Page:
The Victorian Government has committed $1.1 million to expand a program to boost the profitability of pear growers, many of them based in the Goulburn Valley.
Speaking in Ardmona today, Agriculture and Food Security Minister Peter Walsh said the program would focus on developing new varieties to improve fresh market appeal and productivity, while developing market opportunities for growers.
"Department of Primary Industries (DPI) scientists have already produced two new highly promising pear varieties as a result of their work leading the national pear breeding project," Mr Walsh said.
"The new pear varieties will be the keys to entering new fresh-fruit markets, both domestic and overseas."
Mr Walsh said the project was part of the Victorian Government's $61.4 million Growing Food and Fibre initiative.
"The Government is also spending $240,000 to establish a four hectare orchard block and pear field laboratory in Tatura, to test new pear varieties and orchard management systems," Mr Walsh said.
Mr Walsh said much of the research using new fresh market pear varieties would be undertaken in that pear field laboratory over the next six years.
"The new pears will be more appealing to consumers than the traditional varieties mostly grown in Australia," Mr Walsh said.
"The horticultural sector is at a critical turning point in Victoria as it targets high-value domestic markets as well as significant and expanding new markets in Asia.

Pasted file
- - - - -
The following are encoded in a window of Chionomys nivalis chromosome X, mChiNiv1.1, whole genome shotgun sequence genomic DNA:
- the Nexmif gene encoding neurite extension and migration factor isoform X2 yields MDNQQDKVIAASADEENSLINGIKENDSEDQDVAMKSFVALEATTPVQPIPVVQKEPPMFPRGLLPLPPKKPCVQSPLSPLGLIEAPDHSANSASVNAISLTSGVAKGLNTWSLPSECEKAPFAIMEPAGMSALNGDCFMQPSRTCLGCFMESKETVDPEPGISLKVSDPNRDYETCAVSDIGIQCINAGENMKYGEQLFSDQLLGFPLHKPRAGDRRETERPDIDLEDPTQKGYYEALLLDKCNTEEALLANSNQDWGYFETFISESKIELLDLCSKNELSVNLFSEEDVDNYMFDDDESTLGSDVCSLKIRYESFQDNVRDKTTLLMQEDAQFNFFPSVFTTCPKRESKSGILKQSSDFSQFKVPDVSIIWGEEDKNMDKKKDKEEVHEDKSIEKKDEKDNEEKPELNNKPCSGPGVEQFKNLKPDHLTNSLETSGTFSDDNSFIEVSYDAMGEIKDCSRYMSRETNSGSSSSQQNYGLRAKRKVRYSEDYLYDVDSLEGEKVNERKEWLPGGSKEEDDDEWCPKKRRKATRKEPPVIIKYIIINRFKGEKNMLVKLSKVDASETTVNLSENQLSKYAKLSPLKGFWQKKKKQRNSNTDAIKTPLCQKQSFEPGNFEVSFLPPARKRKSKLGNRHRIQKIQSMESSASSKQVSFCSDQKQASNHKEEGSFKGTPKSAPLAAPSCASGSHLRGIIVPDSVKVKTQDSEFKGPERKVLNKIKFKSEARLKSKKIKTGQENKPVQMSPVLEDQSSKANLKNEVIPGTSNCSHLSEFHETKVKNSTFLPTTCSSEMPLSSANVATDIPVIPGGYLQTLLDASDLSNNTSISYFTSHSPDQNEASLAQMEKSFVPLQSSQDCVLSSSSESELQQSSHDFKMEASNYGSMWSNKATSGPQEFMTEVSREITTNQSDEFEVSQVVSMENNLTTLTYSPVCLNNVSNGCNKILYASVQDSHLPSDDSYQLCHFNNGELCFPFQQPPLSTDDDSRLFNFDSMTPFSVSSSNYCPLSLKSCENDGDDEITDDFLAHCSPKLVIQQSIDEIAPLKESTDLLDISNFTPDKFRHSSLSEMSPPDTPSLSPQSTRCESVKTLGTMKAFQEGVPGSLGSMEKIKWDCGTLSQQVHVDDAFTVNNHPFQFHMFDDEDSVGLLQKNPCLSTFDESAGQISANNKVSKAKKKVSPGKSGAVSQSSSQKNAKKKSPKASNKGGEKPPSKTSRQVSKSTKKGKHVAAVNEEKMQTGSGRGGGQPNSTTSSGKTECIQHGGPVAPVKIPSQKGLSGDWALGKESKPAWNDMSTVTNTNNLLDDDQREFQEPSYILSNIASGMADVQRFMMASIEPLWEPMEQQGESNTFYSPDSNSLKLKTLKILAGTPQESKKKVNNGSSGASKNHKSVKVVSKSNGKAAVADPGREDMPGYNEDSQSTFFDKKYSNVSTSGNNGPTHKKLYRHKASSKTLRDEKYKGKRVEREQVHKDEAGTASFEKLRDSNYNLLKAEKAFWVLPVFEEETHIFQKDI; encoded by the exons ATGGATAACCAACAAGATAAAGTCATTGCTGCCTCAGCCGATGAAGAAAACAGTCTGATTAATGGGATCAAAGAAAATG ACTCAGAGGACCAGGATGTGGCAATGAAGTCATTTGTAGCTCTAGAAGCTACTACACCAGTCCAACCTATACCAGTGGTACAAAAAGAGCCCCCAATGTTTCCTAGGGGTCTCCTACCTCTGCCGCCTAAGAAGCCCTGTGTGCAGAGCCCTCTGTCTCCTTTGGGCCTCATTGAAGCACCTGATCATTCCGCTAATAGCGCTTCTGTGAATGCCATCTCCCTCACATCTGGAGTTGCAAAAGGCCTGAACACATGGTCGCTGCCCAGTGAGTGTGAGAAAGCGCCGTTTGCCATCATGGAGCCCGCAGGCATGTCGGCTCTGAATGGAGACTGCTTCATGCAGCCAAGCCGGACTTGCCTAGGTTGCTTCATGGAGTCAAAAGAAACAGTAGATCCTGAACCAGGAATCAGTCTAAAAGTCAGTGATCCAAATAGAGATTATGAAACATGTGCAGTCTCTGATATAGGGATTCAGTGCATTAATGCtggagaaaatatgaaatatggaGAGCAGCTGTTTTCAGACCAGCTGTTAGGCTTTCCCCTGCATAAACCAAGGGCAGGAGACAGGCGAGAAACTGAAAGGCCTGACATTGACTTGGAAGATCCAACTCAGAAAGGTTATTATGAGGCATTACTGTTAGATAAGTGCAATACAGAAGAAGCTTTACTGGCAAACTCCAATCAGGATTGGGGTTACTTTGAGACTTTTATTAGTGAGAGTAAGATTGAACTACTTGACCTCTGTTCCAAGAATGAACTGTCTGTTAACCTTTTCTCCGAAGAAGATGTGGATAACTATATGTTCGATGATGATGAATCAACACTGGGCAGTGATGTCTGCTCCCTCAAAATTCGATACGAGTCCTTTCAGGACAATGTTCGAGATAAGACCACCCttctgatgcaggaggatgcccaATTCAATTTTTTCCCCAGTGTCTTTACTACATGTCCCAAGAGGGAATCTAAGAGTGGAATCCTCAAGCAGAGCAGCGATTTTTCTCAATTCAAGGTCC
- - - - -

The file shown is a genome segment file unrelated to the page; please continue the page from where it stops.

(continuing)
Mr Walsh said researchers would look to speed up tree growth, increase the size and number of fruit per tree and ensure consumer-approved fruit quality.
"Researchers will study rootstocks, planting density, training and irrigation systems, pruning and crop load as well as maturity and post-harvest management," Mr Walsh said.
"Pear orchards usually take about 10 years to produce enough fruit for growers to receive a return on their investment and we hope this research will cut that to four or five years.
"Pears, stonefruit and almonds all have strong export potential and Victoria is already a dominant producer.
"We will also be improving systems throughout the production chain to enable traceability from grower right through to consumer.
"This will help develop and nurture consumer confidence in safety, quality and reliability of Victorian products."
Mr Walsh said the Victorian Government was determined to secure the long-term future of Victoria's $1.9 billion horticulture industry.